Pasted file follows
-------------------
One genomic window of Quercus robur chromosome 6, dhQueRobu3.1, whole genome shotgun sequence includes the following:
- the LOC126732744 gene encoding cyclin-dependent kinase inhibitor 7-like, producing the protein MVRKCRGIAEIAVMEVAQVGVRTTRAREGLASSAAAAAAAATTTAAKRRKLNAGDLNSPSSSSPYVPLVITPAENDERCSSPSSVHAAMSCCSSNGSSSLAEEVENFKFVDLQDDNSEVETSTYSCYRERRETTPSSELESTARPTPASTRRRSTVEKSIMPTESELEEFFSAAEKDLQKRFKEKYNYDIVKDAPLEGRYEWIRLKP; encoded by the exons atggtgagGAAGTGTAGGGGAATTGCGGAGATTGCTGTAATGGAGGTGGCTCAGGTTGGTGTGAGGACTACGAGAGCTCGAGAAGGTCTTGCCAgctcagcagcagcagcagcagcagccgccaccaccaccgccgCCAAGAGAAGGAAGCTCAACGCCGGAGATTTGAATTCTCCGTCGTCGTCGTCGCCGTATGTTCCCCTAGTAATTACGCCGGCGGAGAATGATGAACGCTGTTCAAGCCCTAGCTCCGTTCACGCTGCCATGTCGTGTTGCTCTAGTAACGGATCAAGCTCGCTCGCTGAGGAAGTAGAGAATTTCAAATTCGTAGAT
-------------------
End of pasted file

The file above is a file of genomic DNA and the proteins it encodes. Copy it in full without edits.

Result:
One genomic window of Quercus robur chromosome 6, dhQueRobu3.1, whole genome shotgun sequence includes the following:
- the LOC126732744 gene encoding cyclin-dependent kinase inhibitor 7-like, producing the protein MVRKCRGIAEIAVMEVAQVGVRTTRAREGLASSAAAAAAAATTTAAKRRKLNAGDLNSPSSSSPYVPLVITPAENDERCSSPSSVHAAMSCCSSNGSSSLAEEVENFKFVDLQDDNSEVETSTYSCYRERRETTPSSELESTARPTPASTRRRSTVEKSIMPTESELEEFFSAAEKDLQKRFKEKYNYDIVKDAPLEGRYEWIRLKP; encoded by the exons atggtgagGAAGTGTAGGGGAATTGCGGAGATTGCTGTAATGGAGGTGGCTCAGGTTGGTGTGAGGACTACGAGAGCTCGAGAAGGTCTTGCCAgctcagcagcagcagcagcagcagccgccaccaccaccgccgCCAAGAGAAGGAAGCTCAACGCCGGAGATTTGAATTCTCCGTCGTCGTCGTCGCCGTATGTTCCCCTAGTAATTACGCCGGCGGAGAATGATGAACGCTGTTCAAGCCCTAGCTCCGTTCACGCTGCCATGTCGTGTTGCTCTAGTAACGGATCAAGCTCGCTCGCTGAGGAAGTAGAGAATTTCAAATTCGTAGAT